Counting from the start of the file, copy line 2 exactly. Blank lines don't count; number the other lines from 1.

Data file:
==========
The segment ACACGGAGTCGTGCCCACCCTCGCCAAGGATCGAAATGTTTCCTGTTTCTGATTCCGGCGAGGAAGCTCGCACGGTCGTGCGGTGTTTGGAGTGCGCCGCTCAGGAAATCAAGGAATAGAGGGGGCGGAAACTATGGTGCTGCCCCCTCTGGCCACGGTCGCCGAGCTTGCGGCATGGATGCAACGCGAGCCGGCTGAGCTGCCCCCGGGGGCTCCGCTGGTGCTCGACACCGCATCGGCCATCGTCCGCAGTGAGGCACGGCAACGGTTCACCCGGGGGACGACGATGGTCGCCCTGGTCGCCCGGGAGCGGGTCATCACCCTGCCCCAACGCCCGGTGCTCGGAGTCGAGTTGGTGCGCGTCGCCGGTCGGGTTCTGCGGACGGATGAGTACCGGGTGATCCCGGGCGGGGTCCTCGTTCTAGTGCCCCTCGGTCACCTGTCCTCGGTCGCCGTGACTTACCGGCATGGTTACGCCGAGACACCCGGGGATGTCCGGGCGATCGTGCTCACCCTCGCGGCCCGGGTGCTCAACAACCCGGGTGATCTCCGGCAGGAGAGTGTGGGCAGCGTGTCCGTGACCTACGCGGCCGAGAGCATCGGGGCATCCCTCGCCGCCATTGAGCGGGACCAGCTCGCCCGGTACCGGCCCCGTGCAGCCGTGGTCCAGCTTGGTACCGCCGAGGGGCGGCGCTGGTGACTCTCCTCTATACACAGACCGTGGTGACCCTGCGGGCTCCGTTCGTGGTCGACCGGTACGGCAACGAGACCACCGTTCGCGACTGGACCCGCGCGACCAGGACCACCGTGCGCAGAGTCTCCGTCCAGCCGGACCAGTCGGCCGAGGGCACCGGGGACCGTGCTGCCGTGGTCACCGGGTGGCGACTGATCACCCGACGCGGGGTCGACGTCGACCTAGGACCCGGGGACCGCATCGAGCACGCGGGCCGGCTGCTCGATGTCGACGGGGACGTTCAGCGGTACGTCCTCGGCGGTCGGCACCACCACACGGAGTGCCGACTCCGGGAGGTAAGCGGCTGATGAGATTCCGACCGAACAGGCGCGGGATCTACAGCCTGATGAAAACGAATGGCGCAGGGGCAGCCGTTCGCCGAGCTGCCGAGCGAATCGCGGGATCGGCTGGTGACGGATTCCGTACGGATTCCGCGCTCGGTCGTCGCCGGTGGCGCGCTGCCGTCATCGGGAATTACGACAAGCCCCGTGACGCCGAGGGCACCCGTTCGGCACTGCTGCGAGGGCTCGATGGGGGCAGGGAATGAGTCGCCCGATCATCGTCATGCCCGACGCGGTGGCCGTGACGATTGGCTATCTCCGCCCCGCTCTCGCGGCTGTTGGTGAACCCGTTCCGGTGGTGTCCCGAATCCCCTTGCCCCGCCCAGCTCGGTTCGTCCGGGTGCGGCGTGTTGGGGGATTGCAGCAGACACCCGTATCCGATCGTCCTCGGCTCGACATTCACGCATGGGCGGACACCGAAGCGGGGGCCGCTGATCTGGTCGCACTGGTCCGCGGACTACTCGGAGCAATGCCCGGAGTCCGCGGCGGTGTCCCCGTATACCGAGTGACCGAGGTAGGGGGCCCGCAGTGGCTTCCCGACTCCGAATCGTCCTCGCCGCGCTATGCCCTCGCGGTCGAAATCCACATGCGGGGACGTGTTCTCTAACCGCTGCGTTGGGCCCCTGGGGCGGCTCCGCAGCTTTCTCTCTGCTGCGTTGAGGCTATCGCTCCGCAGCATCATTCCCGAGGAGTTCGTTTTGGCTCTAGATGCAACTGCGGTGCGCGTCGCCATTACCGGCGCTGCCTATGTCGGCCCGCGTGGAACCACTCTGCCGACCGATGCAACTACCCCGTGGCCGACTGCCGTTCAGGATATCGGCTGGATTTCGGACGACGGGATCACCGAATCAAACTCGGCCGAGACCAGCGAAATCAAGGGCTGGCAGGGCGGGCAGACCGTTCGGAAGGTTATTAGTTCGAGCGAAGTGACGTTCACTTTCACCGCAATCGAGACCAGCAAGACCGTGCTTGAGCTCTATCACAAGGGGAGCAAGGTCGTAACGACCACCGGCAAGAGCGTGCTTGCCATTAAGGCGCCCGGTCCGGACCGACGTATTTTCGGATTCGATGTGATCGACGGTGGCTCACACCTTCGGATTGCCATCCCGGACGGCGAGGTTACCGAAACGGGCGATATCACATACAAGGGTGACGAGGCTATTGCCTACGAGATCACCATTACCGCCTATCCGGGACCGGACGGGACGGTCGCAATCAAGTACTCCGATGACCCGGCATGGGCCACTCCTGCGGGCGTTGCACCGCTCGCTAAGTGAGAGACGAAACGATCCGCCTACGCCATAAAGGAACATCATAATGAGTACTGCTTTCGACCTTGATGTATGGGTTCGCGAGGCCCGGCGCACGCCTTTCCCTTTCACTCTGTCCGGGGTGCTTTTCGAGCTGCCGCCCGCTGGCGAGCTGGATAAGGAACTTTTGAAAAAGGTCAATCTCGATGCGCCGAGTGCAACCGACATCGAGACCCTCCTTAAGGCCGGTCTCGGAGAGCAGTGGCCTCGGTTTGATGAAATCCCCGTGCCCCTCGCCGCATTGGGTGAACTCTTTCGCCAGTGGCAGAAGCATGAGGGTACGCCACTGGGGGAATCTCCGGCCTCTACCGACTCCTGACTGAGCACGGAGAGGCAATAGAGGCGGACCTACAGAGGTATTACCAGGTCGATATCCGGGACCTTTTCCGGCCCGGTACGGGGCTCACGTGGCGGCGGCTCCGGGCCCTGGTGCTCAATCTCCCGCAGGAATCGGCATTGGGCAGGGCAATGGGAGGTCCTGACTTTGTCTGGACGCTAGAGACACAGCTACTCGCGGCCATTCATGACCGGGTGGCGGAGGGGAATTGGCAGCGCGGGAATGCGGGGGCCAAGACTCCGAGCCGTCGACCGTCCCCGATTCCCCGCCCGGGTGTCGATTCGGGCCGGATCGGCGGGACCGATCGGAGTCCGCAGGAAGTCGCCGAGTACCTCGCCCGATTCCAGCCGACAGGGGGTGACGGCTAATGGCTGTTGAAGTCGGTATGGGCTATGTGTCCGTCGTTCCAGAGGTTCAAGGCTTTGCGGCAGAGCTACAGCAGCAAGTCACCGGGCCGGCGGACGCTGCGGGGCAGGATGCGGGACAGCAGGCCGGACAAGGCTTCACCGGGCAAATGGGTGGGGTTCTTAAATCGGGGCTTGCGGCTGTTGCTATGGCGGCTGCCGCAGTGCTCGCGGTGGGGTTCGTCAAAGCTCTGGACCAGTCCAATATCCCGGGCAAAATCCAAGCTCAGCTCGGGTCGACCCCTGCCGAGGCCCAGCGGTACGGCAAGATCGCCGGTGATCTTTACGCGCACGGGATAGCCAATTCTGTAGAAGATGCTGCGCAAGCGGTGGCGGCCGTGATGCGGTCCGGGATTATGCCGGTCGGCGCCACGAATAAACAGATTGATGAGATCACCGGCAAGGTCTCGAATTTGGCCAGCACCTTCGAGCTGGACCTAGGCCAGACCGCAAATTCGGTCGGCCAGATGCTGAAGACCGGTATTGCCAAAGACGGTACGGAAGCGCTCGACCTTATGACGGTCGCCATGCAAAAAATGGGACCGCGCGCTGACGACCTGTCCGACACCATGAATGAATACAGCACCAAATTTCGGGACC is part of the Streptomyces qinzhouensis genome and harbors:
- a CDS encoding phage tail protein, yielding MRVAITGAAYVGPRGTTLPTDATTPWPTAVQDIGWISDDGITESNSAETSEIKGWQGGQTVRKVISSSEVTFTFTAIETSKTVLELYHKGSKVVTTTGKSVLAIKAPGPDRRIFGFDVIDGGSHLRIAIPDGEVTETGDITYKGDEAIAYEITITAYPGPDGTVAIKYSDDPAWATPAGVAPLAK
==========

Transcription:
- a CDS encoding phage tail protein, yielding MRVAITGAAYVGPRGTTLPTDATTPWPTAVQDIGWISDDGITESNSAETSEIKGWQGGQTVRKVISSSEVTFTFTAIETSKTVLELYHKGSKVVTTTGKSVLAIKAPGPDRRIFGFDVIDGGSHLRIAIPDGEVTETGDITYKGDEAIAYEITITAYPGPDGTVAIKYSDDPAWATPAGVAPLAK